What Is Neoclassical Economics & an Alternative Monetary Macroeconomics

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This is a talk I gave in Tel Aviv, Israel at the invitation of the Rethinking Economics Student Forum there (which is a member of the International Student Initiative for Pluralism in Economics), and at the Palestine Economic Policy Research Institute in Ramallah, Palestine. I cover the defining features of Neoclassical Economics, contrast these with Post Keynesian Economics, and simulate a debt deflation using the Open Source modelling program Minsky.

The naivety of the UK economic debate

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I was interviewed by Chris Menon from Every Investor last week and asked to comment on the economic policies of the two major parties in the UK election. Chris’s introduction to the interview is below; click here to see the interview itself.

In an exclusive interview with Every Investor, Professor Steve Keen from Kingston University has warned that politicians who promote austerity economics are naïve.

The economist, who was one of the few who predicted the Great Recession, warned last year that the US and UK economies wouldn’t make a sustainable recovery due to the problem of high levels of private debt – public debt being more a symptom than a cause of this economic malaise.

Keep It Simple And Complex, Stupid

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My last post supporting the use of nonlinear models (“You Do Need A Weatherman”) generated some thoughtful responses, mainly along the lines of this post by Ari Andricopoulos entitled “A View on the Economic Model Debate from a Non-economist (but someone who builds models for a living)”. The basic argument is that a full nonlinear model of any significant economic process would be too complicated, and that it was better therefore to stick with tractable linear models, while keeping in mind that the real world is nonlinear:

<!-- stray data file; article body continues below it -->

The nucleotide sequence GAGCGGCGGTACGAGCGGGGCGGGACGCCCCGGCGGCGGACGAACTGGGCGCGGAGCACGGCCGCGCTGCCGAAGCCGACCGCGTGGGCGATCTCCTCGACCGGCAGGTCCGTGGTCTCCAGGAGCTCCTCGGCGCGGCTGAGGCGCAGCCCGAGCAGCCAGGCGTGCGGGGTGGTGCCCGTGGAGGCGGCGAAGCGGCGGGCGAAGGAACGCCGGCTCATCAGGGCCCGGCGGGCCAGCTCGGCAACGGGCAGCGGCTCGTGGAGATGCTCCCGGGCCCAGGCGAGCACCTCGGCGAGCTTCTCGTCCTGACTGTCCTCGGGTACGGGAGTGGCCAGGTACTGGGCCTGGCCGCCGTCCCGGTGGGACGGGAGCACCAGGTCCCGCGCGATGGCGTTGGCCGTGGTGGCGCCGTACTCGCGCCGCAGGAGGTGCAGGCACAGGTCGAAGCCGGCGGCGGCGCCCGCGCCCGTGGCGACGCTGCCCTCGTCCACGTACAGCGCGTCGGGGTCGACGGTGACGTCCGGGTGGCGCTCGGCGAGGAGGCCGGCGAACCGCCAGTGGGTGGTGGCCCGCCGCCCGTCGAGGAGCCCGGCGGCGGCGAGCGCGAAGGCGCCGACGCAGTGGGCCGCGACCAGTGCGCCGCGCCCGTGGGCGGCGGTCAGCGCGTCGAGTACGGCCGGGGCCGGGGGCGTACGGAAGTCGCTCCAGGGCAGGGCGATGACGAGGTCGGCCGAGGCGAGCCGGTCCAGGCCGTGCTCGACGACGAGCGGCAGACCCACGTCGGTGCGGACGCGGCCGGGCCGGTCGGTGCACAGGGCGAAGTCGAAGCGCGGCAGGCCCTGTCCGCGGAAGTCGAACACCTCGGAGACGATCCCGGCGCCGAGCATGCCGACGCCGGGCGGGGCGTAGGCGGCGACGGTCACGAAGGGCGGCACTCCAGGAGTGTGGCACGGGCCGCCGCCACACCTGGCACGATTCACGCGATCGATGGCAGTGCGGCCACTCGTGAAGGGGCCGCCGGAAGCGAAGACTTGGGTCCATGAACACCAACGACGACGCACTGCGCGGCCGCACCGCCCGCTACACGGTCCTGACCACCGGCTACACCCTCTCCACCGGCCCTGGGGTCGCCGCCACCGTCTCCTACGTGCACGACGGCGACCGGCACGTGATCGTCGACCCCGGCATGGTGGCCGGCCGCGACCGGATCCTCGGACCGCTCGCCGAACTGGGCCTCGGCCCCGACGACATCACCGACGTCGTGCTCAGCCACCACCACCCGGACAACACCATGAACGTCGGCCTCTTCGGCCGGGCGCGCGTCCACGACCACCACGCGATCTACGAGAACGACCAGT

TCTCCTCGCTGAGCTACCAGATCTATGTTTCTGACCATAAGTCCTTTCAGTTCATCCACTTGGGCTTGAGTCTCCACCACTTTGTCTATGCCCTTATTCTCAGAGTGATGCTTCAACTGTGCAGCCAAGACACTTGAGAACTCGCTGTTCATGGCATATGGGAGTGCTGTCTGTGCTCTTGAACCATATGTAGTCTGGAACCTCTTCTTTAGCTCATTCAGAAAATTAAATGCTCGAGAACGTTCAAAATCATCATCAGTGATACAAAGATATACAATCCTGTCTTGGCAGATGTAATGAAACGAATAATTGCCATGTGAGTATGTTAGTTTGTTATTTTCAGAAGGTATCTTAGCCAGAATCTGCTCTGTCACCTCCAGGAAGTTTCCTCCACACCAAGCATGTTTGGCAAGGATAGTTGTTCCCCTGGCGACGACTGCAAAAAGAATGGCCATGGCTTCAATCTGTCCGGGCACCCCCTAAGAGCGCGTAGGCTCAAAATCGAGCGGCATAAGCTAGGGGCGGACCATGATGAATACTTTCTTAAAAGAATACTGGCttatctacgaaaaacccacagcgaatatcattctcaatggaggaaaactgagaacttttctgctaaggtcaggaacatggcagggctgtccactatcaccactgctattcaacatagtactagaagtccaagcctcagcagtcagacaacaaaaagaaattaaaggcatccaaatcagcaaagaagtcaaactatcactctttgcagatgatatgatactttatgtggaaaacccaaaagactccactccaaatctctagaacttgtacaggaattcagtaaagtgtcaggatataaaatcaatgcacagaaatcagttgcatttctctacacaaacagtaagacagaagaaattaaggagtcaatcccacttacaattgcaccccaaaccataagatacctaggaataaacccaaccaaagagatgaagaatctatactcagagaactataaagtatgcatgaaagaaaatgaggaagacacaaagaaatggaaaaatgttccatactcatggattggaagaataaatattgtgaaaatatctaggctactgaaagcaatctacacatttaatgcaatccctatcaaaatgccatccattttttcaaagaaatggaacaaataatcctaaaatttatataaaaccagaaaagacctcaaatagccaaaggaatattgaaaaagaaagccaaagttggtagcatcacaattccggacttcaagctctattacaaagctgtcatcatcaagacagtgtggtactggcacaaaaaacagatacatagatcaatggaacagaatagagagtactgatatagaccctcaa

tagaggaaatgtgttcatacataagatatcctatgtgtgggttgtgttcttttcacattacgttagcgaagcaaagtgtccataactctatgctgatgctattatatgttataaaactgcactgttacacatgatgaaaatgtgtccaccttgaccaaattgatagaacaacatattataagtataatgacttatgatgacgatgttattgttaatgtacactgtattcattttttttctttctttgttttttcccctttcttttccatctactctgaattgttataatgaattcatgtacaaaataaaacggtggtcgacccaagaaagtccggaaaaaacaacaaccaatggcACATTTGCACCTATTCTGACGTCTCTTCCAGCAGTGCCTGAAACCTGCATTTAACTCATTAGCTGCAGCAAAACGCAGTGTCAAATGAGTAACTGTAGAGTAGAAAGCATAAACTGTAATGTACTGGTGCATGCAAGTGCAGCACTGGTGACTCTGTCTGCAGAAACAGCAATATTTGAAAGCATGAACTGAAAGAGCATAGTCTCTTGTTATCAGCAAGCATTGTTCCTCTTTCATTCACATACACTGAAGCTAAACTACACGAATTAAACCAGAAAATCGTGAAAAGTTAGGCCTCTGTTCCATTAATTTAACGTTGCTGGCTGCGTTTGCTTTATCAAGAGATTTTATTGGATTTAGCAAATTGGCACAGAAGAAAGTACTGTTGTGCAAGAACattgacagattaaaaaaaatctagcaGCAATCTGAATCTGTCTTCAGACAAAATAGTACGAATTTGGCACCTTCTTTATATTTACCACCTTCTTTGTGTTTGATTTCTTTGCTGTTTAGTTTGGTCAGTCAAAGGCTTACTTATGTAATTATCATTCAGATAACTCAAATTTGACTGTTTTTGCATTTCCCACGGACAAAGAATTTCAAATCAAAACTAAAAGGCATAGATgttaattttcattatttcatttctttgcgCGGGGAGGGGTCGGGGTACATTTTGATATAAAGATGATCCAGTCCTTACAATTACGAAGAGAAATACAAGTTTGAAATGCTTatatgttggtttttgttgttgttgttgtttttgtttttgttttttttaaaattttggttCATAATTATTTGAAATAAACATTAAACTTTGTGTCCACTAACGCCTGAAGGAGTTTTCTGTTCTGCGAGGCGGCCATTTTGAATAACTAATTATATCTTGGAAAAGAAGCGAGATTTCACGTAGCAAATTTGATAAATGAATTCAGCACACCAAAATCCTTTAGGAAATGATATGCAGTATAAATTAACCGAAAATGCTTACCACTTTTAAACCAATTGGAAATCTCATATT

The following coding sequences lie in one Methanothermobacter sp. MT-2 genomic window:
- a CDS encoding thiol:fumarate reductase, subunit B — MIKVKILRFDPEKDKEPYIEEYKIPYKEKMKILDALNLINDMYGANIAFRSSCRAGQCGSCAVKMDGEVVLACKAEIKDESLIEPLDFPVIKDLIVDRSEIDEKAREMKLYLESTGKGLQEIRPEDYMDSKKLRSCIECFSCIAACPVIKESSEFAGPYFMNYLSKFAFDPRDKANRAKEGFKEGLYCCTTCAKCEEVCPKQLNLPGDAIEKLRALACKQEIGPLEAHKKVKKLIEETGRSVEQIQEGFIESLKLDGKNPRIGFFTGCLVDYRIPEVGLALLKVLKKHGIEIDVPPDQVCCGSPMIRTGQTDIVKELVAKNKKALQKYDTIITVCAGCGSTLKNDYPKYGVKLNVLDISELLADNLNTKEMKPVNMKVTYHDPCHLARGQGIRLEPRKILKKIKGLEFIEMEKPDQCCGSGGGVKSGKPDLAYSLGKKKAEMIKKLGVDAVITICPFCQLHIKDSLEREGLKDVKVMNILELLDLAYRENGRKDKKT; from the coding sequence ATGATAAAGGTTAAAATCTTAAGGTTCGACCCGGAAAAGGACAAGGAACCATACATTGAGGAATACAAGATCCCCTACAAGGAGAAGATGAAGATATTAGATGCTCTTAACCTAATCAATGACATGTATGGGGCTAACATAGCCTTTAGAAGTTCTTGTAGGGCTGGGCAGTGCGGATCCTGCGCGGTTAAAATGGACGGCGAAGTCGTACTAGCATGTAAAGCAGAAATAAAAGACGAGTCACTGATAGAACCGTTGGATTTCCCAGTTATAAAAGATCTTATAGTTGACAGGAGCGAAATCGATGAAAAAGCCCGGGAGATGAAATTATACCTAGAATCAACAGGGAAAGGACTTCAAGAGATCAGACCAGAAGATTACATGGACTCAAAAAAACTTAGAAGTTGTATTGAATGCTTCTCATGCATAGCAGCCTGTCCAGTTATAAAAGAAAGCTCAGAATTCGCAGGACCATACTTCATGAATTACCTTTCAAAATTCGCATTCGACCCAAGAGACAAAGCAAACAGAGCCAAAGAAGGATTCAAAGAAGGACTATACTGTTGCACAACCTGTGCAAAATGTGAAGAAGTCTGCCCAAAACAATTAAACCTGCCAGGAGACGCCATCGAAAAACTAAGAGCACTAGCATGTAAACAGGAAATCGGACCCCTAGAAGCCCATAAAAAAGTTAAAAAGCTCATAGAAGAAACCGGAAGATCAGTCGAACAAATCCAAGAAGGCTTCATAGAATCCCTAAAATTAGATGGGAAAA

You Do Need A Weatherman

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I’ve just come back from the annual Institute for New Economic Thinking conference in Paris, where the President of INET Rob Johnson is infamous for opening every session he chairs with an apt set of lyrics from the 1960s. I’ve aped Rob here by misquoting one of Bob Dylan’s great lines “You don’t need a weatherman to know which way the wind blows”. In fact, you do.

Click here to read the rest of this post.

Bernanke-Summers Debate II: Savings Glut, Investment Shortfall, Or Monty Python?

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A Twitter follower accused me of being “a little nasty” with my last blog post (see Figure 1). He was right, and I don’t apologize.

I’ve spent 40 years trying to highlight just how limited the dominant ideas in economics are. But even I didn’t fully appreciate how tiny the intellectual gene pool behind these ideas was.

Then, as I started to write a post on the economic issues in the Bernanke-Summers debate, I re-read Summers’ original secular stagnation post and realized that, not merely were the ideas coming from a single perspective, most of the major proponents of these ideas came not only from the same University (MIT), and even the same seminar (Class 14462, conducted by Stanley Fisher).

The Inbred Bernanke-Summers Debate On Secular Stagnation

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Ben Bernanke has recently started blogging (and tweeting), and his opening topics were why interest rates are so low around the world, and a critique of Larry Summers’ “secular stagnation” explanation for this phenomenon, and for persistent low growth since the financial crisis. Summers then replied to Bernanke’s argument, and a debate was on.

Click here to read the rest of this post.


Demonstration of Minsky at UK System Dynamics Conference

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The UK Chapter of the International System Dynamics Society invited me to speak about my Minsky software at its annual conference on March 26. This is my talk, where I poked some fun at economists and their ignorance of system dynamics. The Powerpoint file and Minsky files used are downloadable from here–see below the video.

Powerpoint File

Use “right-click” and “Save as” to download these files, otherwise your browser will fill up with XML code (since Minsky saves in XML format):

Minsky Simplest Banking File

Minsky Formatting File

Minsky Loanable Funds file

The Fed Has Not Learnt From The Crisis

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The Financial Crisis of 2007 was the nearest thing to a “Near Death Experience” that the Federal Reserve could have had. One ordinarily expects someone who has such an experience—exuberance behind the wheel that causes an almost fatal crash, a binge drinking escapade that ends up in the intensive care ward—to learn from it, and change their behaviour in some profound way that makes a repeat event impossible.